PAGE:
The Impossible Whopper is ready to go national.
Burger King started selling Whoppers featuring Impossible Foods’ plant-based patties at its St Louis restaurants in early April. Weeks later, the company announced plans to add it to the menu in additional markets, noting that it would target a nationwide rollout toward the end of 2019 if the meatless burger did as well in those new regions as it did in St Louis.
Now, with summer not even over yet, Burger King says it’s going big, adding the Impossible Whopper to the rest of its U.S. locations on August 8.
“Since we first launched our market tests in St. Louis in April, and later in six other markets across the country, we’ve heard great feedback,” Chris Finazzo, President, North America, Burger King Corporation, said in a press release, adding that the burger “appeals to both current guests who are already big fans of the Whopper sandwich, as well as new guests who are excited about this new option.”
It’s hard to overstate what a huge deal this is for for Impossible Foods.
Just three years ago, the company’s flagship Impossible Burger was only available at one restaurant — New York’s Momofuku Nishi — but by July 2019, it was on the menu at more than 8,000 across the globe.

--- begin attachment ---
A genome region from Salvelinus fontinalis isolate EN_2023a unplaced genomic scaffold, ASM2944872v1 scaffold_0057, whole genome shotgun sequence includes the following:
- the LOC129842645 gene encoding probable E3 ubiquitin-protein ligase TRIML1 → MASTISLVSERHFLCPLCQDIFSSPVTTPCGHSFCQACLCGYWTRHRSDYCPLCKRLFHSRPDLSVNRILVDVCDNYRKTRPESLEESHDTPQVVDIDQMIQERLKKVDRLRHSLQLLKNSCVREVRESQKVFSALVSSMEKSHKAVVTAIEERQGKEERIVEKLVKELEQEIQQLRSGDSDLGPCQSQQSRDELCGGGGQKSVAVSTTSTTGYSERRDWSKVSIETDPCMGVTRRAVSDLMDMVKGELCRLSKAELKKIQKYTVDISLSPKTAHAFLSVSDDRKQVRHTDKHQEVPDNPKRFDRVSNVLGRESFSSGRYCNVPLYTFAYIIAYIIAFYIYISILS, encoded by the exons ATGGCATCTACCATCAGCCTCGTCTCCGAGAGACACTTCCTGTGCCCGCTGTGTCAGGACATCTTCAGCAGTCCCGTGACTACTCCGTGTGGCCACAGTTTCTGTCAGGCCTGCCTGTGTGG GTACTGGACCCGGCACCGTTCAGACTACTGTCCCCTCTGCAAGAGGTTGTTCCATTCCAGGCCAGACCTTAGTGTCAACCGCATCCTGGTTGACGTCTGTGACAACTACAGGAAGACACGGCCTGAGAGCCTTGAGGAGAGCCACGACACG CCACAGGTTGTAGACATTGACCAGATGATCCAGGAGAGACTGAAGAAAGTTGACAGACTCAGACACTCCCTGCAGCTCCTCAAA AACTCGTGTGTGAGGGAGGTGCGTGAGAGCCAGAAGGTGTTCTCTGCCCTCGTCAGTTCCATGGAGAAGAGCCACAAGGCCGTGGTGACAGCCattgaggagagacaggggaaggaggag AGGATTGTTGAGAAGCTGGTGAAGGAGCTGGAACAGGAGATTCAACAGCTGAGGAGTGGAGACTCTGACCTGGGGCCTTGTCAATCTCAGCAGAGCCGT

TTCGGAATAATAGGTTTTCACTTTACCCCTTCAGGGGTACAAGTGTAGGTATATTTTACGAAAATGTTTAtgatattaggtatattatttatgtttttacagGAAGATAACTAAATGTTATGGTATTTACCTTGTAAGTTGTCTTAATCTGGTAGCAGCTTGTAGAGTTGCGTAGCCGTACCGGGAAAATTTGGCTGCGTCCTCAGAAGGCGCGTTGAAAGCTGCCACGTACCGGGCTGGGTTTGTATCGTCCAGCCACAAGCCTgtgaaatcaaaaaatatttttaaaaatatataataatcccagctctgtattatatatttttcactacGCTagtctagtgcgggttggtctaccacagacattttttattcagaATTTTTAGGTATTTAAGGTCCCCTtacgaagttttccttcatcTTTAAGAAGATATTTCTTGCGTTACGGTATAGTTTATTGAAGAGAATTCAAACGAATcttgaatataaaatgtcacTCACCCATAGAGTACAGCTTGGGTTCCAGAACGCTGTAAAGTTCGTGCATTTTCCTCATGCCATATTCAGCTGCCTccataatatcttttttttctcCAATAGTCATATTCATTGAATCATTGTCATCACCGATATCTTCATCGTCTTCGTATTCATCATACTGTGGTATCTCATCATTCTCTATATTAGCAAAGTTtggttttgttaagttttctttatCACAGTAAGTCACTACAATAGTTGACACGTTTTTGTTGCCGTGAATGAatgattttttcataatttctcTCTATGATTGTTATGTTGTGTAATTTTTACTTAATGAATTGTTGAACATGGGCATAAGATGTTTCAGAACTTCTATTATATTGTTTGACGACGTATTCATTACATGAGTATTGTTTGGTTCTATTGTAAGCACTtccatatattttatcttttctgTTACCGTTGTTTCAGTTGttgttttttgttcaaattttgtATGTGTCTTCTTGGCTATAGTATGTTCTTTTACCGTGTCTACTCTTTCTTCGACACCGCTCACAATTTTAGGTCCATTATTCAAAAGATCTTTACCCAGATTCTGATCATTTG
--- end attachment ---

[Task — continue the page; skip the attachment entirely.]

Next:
Those numbers are impressive, but Burger King has more than 7,000 locations in the U.S.
That means this one deal is going to nearly double the number of restaurants serving the plant-based patties — no surprise, then, that Impossible Foods just inked a deal with OSI Group, a major meat supplier known for producing fast food chain’s patties, to help it scale up.
Burger King, meanwhile, appears committed to making the Impossible Whopper a success, putting plenty of marketing force behind the new product.
From August 8 until September 1, it’s even offering customers the option of taking the “Impossible Taste Test,” selling them both a standard Whopper and an Impossible Whopper, which normally costs $5.59 alone, for just $7 with free delivery via DoorDash.
As Finazzo told CNN Business, “We very much believe in the category” — and that belief could be enough to make plant-based meat as American as fast food fries.
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